RADIOHEAD Amnesiac (Parlophone)

Having broken the camel's back of reasonable expectation last time around, Kid B could have aimed itself just about anywhere and befuddled, puzzled and delighted its audience in roughly equal measures. As it is, "Amnesiac" seems to play the same territory but subtly differently: the burbling, Warp-style electronica that distanced "Kid A" from the remainder of Radiohead's illustrious back catalogue slightly returns here on the suffocating road rage of opening track "Packt Like Sardines In A Crushd Tin Box", with its haunting, end-of-tether refrain "I'm a reasonable man/Get off my case". It's also evident on "Pulk/Pull Revolving Doors", less a song in the conventional sense (whatever that means these days, Radiohead having done more than most to trash the accepted definition) than Thom Yorke's Kraftwerk robot clone reciting a list of different kinds of doors.

Elsewhere "Amnesiac" spins itself out into a new, minor key acoustic world of threat and foreboding. "You And Whose Army?" is not a political song in exactly the same way that the sleevenotes on the back cover of Steely Dan's "Can't Buy A Thrill" reassured the listener that "Kings" was 'not a political song'…it's all in the way that Yorke spits out the word 'cronies'. "Knives Out" arrives as a surprisingly muted offering, despite having been cited as one of the highlights of last year's tent tour and a surprising omission from "Kid A". The single "Pyramid Song" is a hypnotic, Eastern-influenced anti-anthem, arguably closer to Thom Yorke's Unkle collaboration "Rabbit In Your Headlights" than anything else in the Radiohead canon. "Morning Bell/Amnesiac" is a new version of the "Kid A" song with minor lyrical revisions and "Life In A Glasshouse" sees the album shudder to a close with delightfully discordant brass led by Humphrey Lyttleton.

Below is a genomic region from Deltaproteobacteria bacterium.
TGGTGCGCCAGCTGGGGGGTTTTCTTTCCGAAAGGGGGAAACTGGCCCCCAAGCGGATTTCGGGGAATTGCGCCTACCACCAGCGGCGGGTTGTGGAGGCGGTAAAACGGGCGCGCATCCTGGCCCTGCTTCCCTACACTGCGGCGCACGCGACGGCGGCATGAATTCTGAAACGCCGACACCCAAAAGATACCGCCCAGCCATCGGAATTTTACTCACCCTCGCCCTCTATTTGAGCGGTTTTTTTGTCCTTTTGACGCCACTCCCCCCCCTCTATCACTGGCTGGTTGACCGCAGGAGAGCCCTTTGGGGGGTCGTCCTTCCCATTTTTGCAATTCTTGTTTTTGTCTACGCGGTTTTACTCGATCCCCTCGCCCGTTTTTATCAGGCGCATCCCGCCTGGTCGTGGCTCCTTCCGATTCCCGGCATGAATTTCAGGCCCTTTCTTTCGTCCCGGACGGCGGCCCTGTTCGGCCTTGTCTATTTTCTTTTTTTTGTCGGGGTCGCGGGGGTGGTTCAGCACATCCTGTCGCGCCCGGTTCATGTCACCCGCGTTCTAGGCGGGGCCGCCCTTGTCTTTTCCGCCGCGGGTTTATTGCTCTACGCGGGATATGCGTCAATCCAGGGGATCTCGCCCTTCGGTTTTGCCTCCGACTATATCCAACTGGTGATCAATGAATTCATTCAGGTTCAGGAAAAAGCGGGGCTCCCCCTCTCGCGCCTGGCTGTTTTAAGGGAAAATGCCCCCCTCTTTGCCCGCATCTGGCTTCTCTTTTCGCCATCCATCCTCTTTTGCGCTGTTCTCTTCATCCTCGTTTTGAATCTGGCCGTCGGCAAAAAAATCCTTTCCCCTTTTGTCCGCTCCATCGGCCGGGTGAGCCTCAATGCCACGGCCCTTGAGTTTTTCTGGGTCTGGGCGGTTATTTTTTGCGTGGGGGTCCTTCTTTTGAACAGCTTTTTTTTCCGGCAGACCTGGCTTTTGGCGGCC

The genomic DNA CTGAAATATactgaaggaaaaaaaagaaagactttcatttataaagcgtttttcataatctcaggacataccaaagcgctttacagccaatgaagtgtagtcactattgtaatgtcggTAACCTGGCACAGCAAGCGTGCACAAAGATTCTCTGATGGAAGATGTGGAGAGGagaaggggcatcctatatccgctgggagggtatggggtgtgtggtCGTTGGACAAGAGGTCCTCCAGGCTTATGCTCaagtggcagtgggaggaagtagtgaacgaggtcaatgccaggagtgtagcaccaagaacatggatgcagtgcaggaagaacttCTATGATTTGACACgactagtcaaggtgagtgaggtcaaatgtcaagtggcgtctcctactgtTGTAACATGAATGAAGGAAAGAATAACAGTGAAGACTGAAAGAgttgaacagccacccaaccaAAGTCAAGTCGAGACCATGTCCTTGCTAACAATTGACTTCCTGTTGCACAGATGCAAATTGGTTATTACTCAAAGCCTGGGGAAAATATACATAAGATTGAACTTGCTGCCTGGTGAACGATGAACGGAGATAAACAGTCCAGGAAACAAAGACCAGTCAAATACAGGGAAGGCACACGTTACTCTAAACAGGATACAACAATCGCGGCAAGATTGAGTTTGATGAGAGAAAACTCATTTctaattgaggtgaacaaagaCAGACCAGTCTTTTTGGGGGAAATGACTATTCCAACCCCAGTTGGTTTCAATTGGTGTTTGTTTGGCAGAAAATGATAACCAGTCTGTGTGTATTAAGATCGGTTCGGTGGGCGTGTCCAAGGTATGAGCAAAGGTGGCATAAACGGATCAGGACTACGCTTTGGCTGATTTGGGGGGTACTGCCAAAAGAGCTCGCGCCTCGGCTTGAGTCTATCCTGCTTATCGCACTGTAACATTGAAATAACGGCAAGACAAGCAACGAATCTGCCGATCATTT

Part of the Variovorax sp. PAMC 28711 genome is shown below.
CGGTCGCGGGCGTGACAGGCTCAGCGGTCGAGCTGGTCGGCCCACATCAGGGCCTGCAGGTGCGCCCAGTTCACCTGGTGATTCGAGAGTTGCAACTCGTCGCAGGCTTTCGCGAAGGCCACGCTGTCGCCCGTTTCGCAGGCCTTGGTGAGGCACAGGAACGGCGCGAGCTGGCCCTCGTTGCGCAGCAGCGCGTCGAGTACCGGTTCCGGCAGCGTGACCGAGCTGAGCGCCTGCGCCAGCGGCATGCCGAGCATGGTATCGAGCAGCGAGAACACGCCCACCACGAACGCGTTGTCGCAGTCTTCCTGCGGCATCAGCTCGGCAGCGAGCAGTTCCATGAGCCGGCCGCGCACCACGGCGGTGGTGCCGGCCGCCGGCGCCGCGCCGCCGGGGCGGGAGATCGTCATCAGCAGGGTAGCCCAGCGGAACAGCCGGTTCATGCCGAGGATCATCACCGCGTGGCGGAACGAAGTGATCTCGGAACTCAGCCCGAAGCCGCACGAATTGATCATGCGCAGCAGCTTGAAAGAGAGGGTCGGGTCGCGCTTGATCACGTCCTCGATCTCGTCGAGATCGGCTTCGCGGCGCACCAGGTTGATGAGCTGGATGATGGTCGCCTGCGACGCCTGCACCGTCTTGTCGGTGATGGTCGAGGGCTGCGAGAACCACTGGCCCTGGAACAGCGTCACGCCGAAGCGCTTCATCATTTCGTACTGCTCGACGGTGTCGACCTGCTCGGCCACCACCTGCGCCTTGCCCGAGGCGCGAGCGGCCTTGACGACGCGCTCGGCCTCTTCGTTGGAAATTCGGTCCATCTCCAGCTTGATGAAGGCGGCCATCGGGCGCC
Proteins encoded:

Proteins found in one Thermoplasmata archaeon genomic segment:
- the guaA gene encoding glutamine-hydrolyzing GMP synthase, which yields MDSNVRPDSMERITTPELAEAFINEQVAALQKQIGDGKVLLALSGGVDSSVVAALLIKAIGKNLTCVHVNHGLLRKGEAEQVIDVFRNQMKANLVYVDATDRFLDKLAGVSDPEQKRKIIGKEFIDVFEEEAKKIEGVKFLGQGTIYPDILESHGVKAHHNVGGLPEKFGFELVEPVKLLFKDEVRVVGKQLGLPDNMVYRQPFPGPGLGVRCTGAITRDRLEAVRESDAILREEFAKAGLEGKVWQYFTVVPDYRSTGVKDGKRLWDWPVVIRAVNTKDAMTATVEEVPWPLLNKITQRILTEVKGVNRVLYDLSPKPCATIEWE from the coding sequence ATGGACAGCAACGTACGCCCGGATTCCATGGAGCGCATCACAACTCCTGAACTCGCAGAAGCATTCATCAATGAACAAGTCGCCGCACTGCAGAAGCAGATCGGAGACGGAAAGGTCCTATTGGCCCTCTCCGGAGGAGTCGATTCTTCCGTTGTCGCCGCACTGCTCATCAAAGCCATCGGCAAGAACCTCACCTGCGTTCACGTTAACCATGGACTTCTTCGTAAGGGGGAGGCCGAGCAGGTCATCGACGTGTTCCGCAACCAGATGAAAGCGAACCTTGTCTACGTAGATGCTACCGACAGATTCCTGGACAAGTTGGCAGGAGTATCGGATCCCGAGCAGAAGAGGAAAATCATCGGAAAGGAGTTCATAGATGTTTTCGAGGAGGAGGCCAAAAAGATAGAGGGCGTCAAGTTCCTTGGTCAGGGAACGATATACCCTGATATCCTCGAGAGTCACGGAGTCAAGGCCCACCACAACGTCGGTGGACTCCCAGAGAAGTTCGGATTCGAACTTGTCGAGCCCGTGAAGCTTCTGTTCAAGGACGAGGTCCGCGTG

So, "Amnesiac" is marginally more of a 'song' album than "Kid A", even though some of those songs are disappointingly restrained and pedestrian by the standards established by the band, even recently - "I Might Be Wrong" seems to circle endlessly and aimlessly without ever going in for the kill. There's more acoustica this time around, some songs even teetering on the verge of folk. In retrospect its appearance vindicates Radiohead's decision to concentrate the more experimental material on the first volume. Had they been issued in reverse order it might have been tempting to dismiss "Kid A" as the bored tinkerings of a band with too much studio time and a woeful lack of self-discipline: as it is, both albums have been evaluated in the most favourable climate such difficult music as this could hope to expect.

Incidentally, on vinyl "Amnesiac" again arrives as a double 10", thankfully without the grosser pressing problems that plagued its predecessor. The packaging is as immaculate as we've come to expect from the marque, laden with bizarre illustrations and cryptic slogans, although still sadly no printed lyrics.

RADIOHEAD I Might Be Wrong Live Recordings (Parlophone)

Radiohead's second long-player of 2001 is, as its extended title suggests, a mini album of live performances taped at shows in Oxford, Berlin, Oslo and Vaison La Romaine. Seven of the eight tracks are reworkings of "Kid A" and "Amnesiac" material, the balance being the previously unrecorded song "True Love Waits".

Firstly, a note about the production: despite its provenance, "I Might Be Wrong Live Recordings" has my vote as the most sonically delicious album of the year, narrowly pipping the new Leonard Cohen album to the post on the grounds that the latter was constructed under ideal conditions. Parlophone have cut the vinyl version at a surprisingly low level considering the album's lack of length (a smidge over 40 minutes), a practice normally associated with the need to cram too much music onto a side (something the last two Manic Street Preachers albums, for example, are guilty of) that links arm in arm (pun unintended) with chip-ship levels of surface noise. Fortunately, a millpond-smooth pressing ensures that the latter potential disadvantage doesn't occur here, although you'll need to crank the volume up to avoid the sensation that you're sitting at the back of (or even outside) the stadium.